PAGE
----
We’ve been dealing with the term “un-American” since the era of Tail Gunner Joe and the Hollywood 10. This Memorial Day, when he honor those who served we wonder if something can be “too American.” Case in point is this second generation 1962 Rambler American 400 convertible, finished in Fireglow Red Metallic. We’ve long been partial to these rolling tributes to AMC’s ability to stay competitive in the face of minimal resources at hand and multiple market disadvantages.
as best can determine
aired full decade
It’s an adaptation of a car, only minimally updated, that was produced in 1954-’55. Lazarus-like, it rose from the dead and was brought back in 1958, re-badged from Nash Rambler to Rambler American. It was the initial salvo in the battle for domestic compact car supremacy that saw the introduction of Studebaker’s wildly successful Lark in ’59 with The Big 3 joining the fray in 1960 with Corvair (Chevy), Falcon (Ford) and Valiant (Plymouth).
The red, far-from-dead American is pretty swell — and we do have a weakness for convertibles — but, c’mon, what’s with the anachronistic and inappropriate lily gilding? Yes, the Kennedy/Johnson sticker is terrific but why would an “authentic” ’62 have a sticker from an election that was resolved two years before the car rolled off the line in Kenosha?
“Democrat for Nixon”? This self-loathing description, perhaps drawn from the proverbial bag of dirty tricks, could relate to the elections of 1960, 1968 and 1972, campaigns when turncoat Democrats could, theoretically have embraced Dick on one level or another. As noted about the Kennedy/Johnson sticker, it couldn’t have been applied before the car was built; that leaves ’68 and ’72 in the consideration set. Maybe, but we find that far-fetched, and the same goes for that “Morro Castle, Havana Cuba” sticker on the passenger side rear window. Huh? The trade embargo with Cuba was in full effect by the time of the car’s manufacture so it couldn’t have been imported to Cuba and, flotation issues notwithstanding, there’s no way its owners drove it 90 miles across the the Florida Strait in the wake of 1961’s Bay of Pigs invasion so no way José. On the contrary, we’re for keepin’ it real, Fidel.
OK, enough carping about inauthenticity. The owner has a sense of the dramatic and seems to have given himself poetic license and begs us to suspend disbelief. We’ll play along and suggest you check out some other Rambler Americans of this ilk that don’t seem to be trying quite as hard but are still quite convincing to Feral Cars people who appreciate a more laissez-faire approach to onsite car curation.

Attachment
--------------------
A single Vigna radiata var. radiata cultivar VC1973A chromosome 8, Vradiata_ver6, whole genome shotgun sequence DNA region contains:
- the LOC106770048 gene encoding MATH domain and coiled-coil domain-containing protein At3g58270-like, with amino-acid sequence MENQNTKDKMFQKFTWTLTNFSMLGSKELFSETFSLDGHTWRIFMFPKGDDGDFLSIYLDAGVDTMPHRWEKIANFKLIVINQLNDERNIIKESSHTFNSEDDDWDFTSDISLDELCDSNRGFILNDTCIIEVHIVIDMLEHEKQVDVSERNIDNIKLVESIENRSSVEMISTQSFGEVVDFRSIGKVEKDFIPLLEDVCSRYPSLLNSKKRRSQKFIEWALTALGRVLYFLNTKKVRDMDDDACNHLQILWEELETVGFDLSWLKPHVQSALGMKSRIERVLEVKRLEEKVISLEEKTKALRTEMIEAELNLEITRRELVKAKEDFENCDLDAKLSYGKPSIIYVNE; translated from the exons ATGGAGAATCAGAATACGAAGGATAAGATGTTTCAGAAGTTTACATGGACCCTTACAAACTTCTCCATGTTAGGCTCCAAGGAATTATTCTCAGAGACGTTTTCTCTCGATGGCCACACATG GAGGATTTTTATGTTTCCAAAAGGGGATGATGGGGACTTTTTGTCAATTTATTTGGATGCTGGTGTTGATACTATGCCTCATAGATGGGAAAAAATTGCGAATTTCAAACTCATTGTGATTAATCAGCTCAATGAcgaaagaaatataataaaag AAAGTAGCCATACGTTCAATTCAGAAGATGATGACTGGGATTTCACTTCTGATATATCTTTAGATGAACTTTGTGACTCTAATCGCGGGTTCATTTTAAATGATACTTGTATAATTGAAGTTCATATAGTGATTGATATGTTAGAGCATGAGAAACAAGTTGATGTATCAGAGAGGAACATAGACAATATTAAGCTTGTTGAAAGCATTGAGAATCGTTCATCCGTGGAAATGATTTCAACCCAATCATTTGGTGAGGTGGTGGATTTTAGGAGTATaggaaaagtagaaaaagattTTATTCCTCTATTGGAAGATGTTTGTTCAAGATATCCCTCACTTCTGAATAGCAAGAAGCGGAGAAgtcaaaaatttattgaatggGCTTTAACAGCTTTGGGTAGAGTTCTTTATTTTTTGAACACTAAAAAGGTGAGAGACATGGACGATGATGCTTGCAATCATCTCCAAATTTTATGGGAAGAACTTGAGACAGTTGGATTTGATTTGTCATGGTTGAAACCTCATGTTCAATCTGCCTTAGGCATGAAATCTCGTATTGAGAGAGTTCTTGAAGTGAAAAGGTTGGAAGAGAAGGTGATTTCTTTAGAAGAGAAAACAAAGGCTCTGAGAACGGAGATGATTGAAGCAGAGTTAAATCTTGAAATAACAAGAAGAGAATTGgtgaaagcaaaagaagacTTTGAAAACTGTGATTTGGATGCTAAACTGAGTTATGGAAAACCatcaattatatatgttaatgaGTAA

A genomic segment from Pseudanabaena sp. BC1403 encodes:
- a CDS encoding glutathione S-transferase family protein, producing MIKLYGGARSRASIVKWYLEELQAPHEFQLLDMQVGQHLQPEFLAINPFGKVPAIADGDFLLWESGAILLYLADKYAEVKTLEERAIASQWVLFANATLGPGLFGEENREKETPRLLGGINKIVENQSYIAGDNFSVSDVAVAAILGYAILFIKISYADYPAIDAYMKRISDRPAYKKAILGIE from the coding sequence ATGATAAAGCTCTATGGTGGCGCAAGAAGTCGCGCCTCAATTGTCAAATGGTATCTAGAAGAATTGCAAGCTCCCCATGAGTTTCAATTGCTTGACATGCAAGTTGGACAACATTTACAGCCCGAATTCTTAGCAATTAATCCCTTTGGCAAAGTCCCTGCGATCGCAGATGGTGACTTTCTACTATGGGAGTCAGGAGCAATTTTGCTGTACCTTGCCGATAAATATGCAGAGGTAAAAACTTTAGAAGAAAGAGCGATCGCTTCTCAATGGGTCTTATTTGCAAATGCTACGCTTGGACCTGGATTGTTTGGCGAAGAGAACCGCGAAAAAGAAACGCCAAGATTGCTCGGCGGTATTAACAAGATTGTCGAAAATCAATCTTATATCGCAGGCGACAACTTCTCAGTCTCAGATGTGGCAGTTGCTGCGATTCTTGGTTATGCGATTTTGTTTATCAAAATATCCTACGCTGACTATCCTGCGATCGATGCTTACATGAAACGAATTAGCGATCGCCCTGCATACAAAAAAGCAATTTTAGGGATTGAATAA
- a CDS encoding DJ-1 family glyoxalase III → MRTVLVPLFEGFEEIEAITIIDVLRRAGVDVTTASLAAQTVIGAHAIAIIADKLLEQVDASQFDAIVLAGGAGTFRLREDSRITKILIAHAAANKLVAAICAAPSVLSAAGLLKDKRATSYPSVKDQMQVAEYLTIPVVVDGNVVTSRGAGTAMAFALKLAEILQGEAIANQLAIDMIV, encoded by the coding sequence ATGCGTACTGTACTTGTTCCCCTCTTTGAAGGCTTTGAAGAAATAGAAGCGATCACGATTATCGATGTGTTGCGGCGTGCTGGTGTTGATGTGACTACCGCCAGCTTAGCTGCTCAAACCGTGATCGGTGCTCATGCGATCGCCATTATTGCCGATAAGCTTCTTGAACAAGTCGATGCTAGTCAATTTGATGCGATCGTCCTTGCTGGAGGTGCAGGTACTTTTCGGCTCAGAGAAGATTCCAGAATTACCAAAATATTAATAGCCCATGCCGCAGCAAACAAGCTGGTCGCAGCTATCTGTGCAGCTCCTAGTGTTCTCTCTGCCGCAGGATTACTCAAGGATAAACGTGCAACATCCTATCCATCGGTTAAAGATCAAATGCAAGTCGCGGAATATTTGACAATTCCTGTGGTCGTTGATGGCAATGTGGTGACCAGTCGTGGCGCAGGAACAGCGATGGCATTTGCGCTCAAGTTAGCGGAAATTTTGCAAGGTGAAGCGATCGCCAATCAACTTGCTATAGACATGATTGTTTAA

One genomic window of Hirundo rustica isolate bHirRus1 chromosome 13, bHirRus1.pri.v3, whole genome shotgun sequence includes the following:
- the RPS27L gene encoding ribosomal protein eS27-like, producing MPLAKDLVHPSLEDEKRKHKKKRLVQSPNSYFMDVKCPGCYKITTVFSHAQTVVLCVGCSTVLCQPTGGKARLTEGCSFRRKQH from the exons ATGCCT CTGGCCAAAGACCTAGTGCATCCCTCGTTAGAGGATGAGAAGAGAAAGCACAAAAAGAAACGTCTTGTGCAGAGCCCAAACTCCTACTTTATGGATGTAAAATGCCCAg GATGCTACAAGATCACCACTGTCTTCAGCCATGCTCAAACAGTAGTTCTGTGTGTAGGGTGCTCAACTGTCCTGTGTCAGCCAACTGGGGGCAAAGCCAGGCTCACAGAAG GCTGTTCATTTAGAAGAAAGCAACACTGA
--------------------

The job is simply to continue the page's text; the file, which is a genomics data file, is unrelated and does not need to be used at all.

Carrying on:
We mentioned the earlier incarnation of the Rambler American that was the revivification of a basic body and platform that had gone out of production three years earlier. We dig this ’59 wagon that comes off like a 5/6th version of Chevy’s Nomad. Thanks to Feral Cars Field Scout Peter Andrews for the shot.
Back to the ’61 – ’63 “square biz” Americans. Here’s a very basic two-door coupe barreling along the Freeway, impressively rocking like it’s 1961. We found another two door, curbside. Boxy lady!
Let’s depart for a moment to check out the ’64 third, and last, generation Rambler American four door sedan that was captured on the streets of Palm Springs. Feral Cars Field Scout Bill Ruttan found it and took pains to document the very innovative parking break alternative that has been juxtaposed to the leading edge of the left rear tire. Can’t be too careful on a hill, right?
We ran an earlier Rambler American post and included this one. It’s a convertible of the same vintage as our opener but with a “hey look me over” white accent that contrasts tastefully with the Sonata Blue body — no bumper stickers necessary.
That “Morro Castle/Havana, Cuba” sticker reminded us of a senior Rambler, a ’58 or ’59, as best can determine, that we happened upon in Havana. The HERO61 license plate, we’re educated guessing, relates to the 1961 Bay of Pigs invasion that slammed the door shut on the possibility for reconciliation with Cuba until just a few weeks ago.
This means it’s not as difficult to travel to Cuba these days and when you do get there you may wish to take a Classic Car Tour of Havana. Click here to book in advance of the inevitable Starbucks and slot machine invasion.
We found this pretty swell ’61 Rambler American convertible in nearby Redlands, CA. It’s not cheap but can you really put a price on patriotism? Check out this commercial, titled “The Young American,” that aired full decade before David Bowie’s song of the same title made its debut. Jamaica’s Max Romeo collaborated with Lee “Scratch” Perry on “Norman,” a reggae classic about a degenerate gambler who drove a Rambler. Hey, it rhymes!
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